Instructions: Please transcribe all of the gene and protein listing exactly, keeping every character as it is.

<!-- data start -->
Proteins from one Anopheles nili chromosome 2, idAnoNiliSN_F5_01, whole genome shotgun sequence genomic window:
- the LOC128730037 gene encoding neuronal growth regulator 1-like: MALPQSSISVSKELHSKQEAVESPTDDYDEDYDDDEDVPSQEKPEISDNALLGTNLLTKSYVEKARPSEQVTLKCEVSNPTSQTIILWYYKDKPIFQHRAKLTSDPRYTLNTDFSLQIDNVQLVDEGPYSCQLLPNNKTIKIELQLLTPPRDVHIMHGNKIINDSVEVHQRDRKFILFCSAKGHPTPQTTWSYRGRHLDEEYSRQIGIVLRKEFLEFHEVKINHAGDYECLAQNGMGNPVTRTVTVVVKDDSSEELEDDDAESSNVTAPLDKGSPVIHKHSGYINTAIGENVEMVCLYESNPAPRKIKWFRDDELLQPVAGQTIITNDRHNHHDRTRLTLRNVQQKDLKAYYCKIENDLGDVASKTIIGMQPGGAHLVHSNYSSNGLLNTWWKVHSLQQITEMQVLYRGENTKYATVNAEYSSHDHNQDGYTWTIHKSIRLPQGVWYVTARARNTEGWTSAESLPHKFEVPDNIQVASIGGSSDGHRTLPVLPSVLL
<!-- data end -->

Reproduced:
Proteins from one Anopheles nili chromosome 2, idAnoNiliSN_F5_01, whole genome shotgun sequence genomic window:
- the LOC128730037 gene encoding neuronal growth regulator 1-like: MALPQSSISVSKELHSKQEAVESPTDDYDEDYDDDEDVPSQEKPEISDNALLGTNLLTKSYVEKARPSEQVTLKCEVSNPTSQTIILWYYKDKPIFQHRAKLTSDPRYTLNTDFSLQIDNVQLVDEGPYSCQLLPNNKTIKIELQLLTPPRDVHIMHGNKIINDSVEVHQRDRKFILFCSAKGHPTPQTTWSYRGRHLDEEYSRQIGIVLRKEFLEFHEVKINHAGDYECLAQNGMGNPVTRTVTVVVKDDSSEELEDDDAESSNVTAPLDKGSPVIHKHSGYINTAIGENVEMVCLYESNPAPRKIKWFRDDELLQPVAGQTIITNDRHNHHDRTRLTLRNVQQKDLKAYYCKIENDLGDVASKTIIGMQPGGAHLVHSNYSSNGLLNTWWKVHSLQQITEMQVLYRGENTKYATVNAEYSSHDHNQDGYTWTIHKSIRLPQGVWYVTARARNTEGWTSAESLPHKFEVPDNIQVASIGGSSDGHRTLPVLPSVLL